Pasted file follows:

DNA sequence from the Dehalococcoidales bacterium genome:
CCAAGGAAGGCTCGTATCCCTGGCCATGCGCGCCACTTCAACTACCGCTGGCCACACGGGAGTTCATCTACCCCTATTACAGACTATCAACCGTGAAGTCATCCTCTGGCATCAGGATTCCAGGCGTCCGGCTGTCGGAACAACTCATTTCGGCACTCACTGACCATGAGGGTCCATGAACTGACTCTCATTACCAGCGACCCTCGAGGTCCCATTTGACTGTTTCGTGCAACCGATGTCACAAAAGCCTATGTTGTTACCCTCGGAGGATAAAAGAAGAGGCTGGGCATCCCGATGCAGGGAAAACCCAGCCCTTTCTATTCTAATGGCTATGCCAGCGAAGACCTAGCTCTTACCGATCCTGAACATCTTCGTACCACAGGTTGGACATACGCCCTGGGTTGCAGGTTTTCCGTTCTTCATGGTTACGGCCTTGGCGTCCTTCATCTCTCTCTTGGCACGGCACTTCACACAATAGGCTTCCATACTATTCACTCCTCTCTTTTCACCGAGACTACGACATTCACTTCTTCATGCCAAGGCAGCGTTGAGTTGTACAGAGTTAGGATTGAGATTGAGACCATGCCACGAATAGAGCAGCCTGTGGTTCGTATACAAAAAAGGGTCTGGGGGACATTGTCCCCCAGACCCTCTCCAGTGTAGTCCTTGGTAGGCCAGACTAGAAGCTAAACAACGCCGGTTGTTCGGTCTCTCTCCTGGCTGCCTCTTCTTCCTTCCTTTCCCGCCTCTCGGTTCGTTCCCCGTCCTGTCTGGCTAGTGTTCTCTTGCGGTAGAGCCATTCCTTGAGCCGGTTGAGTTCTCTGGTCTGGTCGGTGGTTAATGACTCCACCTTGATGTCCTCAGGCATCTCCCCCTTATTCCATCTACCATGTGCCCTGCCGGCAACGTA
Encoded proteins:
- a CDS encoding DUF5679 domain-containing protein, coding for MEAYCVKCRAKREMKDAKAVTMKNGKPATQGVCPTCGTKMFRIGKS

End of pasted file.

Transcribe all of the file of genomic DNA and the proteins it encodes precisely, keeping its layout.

DNA sequence from the Dehalococcoidales bacterium genome:
CCAAGGAAGGCTCGTATCCCTGGCCATGCGCGCCACTTCAACTACCGCTGGCCACACGGGAGTTCATCTACCCCTATTACAGACTATCAACCGTGAAGTCATCCTCTGGCATCAGGATTCCAGGCGTCCGGCTGTCGGAACAACTCATTTCGGCACTCACTGACCATGAGGGTCCATGAACTGACTCTCATTACCAGCGACCCTCGAGGTCCCATTTGACTGTTTCGTGCAACCGATGTCACAAAAGCCTATGTTGTTACCCTCGGAGGATAAAAGAAGAGGCTGGGCATCCCGATGCAGGGAAAACCCAGCCCTTTCTATTCTAATGGCTATGCCAGCGAAGACCTAGCTCTTACCGATCCTGAACATCTTCGTACCACAGGTTGGACATACGCCCTGGGTTGCAGGTTTTCCGTTCTTCATGGTTACGGCCTTGGCGTCCTTCATCTCTCTCTTGGCACGGCACTTCACACAATAGGCTTCCATACTATTCACTCCTCTCTTTTCACCGAGACTACGACATTCACTTCTTCATGCCAAGGCAGCGTTGAGTTGTACAGAGTTAGGATTGAGATTGAGACCATGCCACGAATAGAGCAGCCTGTGGTTCGTATACAAAAAAGGGTCTGGGGGACATTGTCCCCCAGACCCTCTCCAGTGTAGTCCTTGGTAGGCCAGACTAGAAGCTAAACAACGCCGGTTGTTCGGTCTCTCTCCTGGCTGCCTCTTCTTCCTTCCTTTCCCGCCTCTCGGTTCGTTCCCCGTCCTGTCTGGCTAGTGTTCTCTTGCGGTAGAGCCATTCCTTGAGCCGGTTGAGTTCTCTGGTCTGGTCGGTGGTTAATGACTCCACCTTGATGTCCTCAGGCATCTCCCCCTTATTCCATCTACCATGTGCCCTGCCGGCAACGTA
Encoded proteins:
- a CDS encoding DUF5679 domain-containing protein, coding for MEAYCVKCRAKREMKDAKAVTMKNGKPATQGVCPTCGTKMFRIGKS